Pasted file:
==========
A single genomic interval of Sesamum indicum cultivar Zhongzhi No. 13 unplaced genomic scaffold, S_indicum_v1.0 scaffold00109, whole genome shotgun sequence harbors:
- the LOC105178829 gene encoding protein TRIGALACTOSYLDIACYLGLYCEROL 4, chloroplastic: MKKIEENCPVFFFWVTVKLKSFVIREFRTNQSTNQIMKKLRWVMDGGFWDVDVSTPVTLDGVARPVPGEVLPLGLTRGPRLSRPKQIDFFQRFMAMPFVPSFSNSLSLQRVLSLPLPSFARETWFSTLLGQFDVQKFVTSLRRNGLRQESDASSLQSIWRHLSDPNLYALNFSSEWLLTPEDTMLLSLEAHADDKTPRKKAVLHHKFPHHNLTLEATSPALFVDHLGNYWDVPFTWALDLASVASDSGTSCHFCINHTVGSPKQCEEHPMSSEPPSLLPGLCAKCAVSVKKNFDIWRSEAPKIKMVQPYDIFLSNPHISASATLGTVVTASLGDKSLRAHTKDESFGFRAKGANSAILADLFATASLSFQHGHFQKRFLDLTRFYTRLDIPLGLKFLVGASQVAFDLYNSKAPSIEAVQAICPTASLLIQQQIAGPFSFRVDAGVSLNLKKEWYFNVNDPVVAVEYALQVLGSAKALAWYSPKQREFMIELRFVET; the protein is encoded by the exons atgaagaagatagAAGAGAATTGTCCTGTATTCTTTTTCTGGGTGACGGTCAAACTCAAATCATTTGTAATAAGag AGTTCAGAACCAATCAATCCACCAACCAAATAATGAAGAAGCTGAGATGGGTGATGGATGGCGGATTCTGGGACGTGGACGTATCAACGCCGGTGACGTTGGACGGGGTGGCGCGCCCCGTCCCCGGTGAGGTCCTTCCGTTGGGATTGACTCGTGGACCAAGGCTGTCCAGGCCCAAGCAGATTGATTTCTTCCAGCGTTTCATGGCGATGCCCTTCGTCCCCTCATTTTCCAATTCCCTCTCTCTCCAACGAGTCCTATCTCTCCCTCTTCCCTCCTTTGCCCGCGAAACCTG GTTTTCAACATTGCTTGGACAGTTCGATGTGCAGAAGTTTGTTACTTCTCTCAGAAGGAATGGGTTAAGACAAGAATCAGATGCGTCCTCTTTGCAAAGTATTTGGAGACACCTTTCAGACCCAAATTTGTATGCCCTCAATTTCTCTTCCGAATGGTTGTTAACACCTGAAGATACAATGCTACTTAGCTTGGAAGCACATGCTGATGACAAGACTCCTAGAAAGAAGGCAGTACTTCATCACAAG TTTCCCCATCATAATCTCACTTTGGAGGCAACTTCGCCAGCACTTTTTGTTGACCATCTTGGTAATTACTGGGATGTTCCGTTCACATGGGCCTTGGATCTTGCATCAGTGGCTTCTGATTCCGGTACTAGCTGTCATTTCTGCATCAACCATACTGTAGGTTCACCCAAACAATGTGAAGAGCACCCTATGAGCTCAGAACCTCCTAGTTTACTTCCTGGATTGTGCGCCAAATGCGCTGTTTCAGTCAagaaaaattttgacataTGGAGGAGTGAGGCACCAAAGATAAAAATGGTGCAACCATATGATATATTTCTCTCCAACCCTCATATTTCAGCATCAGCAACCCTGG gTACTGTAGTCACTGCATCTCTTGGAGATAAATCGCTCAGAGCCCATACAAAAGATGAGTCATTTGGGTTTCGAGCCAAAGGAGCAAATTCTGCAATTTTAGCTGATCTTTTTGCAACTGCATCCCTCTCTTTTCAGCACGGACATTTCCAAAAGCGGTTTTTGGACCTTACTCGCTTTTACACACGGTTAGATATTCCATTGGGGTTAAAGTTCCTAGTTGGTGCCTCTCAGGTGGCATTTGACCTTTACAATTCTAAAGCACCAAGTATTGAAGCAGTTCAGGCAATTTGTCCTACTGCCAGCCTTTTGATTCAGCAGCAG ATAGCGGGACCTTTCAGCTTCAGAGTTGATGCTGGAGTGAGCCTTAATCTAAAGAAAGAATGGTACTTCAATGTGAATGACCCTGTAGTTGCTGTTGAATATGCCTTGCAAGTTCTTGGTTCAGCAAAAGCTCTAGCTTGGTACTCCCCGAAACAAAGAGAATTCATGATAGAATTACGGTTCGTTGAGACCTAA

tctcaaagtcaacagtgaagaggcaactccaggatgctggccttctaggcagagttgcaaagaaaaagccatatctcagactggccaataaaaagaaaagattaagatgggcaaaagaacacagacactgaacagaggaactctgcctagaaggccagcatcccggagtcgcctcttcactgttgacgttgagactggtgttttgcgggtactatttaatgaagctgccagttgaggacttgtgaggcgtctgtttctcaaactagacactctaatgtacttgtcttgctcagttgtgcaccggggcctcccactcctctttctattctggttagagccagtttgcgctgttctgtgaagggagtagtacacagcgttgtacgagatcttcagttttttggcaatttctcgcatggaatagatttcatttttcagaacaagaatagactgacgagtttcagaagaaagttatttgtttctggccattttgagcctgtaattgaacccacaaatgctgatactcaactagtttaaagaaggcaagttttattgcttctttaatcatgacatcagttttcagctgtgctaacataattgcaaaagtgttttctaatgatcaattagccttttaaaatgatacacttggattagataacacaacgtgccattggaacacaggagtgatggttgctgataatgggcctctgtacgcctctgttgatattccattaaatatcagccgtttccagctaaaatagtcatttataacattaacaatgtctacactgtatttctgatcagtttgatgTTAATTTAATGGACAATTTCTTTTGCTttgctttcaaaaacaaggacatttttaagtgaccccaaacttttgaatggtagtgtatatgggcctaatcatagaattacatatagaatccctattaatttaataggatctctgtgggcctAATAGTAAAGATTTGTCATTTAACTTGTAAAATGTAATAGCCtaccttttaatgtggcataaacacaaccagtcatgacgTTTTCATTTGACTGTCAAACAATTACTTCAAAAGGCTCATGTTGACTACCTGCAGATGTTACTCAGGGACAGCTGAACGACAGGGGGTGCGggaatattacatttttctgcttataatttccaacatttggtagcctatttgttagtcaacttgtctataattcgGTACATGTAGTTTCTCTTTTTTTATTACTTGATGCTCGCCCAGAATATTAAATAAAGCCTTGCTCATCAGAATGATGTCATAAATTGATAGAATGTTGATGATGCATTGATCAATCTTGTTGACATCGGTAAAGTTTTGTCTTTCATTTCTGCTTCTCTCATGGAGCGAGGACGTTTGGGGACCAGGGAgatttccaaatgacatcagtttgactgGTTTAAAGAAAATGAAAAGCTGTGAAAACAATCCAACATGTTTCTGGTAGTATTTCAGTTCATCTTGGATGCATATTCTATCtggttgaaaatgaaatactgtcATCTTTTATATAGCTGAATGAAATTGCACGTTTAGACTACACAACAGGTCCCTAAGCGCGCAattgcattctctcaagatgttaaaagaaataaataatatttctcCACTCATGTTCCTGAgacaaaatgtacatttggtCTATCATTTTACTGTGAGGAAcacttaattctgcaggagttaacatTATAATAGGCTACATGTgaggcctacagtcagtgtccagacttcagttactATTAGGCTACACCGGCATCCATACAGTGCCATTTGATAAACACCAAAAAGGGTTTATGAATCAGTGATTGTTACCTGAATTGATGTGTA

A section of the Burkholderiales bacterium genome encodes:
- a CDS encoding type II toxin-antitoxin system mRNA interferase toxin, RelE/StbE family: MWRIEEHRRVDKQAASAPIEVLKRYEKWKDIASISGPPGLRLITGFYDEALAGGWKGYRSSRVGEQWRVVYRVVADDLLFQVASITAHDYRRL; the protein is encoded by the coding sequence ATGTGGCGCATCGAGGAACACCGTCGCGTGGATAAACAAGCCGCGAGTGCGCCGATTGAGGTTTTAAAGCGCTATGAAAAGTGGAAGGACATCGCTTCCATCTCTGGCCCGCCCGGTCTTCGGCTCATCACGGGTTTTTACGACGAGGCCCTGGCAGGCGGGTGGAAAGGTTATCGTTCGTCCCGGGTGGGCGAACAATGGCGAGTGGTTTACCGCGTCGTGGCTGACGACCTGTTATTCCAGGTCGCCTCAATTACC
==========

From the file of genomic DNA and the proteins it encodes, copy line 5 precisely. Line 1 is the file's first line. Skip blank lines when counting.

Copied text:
- a CDS encoding type II toxin-antitoxin system mRNA interferase toxin, RelE/StbE family: MWRIEEHRRVDKQAASAPIEVLKRYEKWKDIASISGPPGLRLITGFYDEALAGGWKGYRSSRVGEQWRVVYRVVADDLLFQVASITAHDYRRL; the protein is encoded by the coding sequence ATGTGGCGCATCGAGGAACACCGTCGCGTGGATAAACAAGCCGCGAGTGCGCCGATTGAGGTTTTAAAGCGCTATGAAAAGTGGAAGGACATCGCTTCCATCTCTGGCCCGCCCGGTCTTCGGCTCATCACGGGTTTTTACGACGAGGCCCTGGCAGGCGGGTGGAAAGGTTATCGTTCGTCCCGGGTGGGCGAACAATGGCGAGTGGTTTACCGCGTCGTGGCTGACGACCTGTTATTCCAGGTCGCCTCAATTACC